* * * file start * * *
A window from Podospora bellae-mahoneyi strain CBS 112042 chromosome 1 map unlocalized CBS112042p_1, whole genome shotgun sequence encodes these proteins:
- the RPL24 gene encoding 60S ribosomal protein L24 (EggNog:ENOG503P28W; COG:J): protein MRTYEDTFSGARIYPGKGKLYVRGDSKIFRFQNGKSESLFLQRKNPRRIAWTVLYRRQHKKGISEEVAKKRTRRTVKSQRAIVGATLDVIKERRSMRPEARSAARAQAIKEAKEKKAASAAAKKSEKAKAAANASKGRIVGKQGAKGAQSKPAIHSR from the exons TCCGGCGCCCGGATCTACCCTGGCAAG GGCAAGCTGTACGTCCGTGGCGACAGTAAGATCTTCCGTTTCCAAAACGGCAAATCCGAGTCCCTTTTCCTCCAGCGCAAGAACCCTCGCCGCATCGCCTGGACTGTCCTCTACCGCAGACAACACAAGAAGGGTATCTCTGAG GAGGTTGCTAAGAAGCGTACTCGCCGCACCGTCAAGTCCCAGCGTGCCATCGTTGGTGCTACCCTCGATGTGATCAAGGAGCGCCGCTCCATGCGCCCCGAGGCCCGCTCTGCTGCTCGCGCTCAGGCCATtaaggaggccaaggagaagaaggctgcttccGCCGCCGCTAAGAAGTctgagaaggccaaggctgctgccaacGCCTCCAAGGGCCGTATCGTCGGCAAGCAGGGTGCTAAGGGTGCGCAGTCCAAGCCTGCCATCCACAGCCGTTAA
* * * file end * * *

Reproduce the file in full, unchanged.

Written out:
A window from Podospora bellae-mahoneyi strain CBS 112042 chromosome 1 map unlocalized CBS112042p_1, whole genome shotgun sequence encodes these proteins:
- the RPL24 gene encoding 60S ribosomal protein L24 (EggNog:ENOG503P28W; COG:J): protein MRTYEDTFSGARIYPGKGKLYVRGDSKIFRFQNGKSESLFLQRKNPRRIAWTVLYRRQHKKGISEEVAKKRTRRTVKSQRAIVGATLDVIKERRSMRPEARSAARAQAIKEAKEKKAASAAAKKSEKAKAAANASKGRIVGKQGAKGAQSKPAIHSR from the exons TCCGGCGCCCGGATCTACCCTGGCAAG GGCAAGCTGTACGTCCGTGGCGACAGTAAGATCTTCCGTTTCCAAAACGGCAAATCCGAGTCCCTTTTCCTCCAGCGCAAGAACCCTCGCCGCATCGCCTGGACTGTCCTCTACCGCAGACAACACAAGAAGGGTATCTCTGAG GAGGTTGCTAAGAAGCGTACTCGCCGCACCGTCAAGTCCCAGCGTGCCATCGTTGGTGCTACCCTCGATGTGATCAAGGAGCGCCGCTCCATGCGCCCCGAGGCCCGCTCTGCTGCTCGCGCTCAGGCCATtaaggaggccaaggagaagaaggctgcttccGCCGCCGCTAAGAAGTctgagaaggccaaggctgctgccaacGCCTCCAAGGGCCGTATCGTCGGCAAGCAGGGTGCTAAGGGTGCGCAGTCCAAGCCTGCCATCCACAGCCGTTAA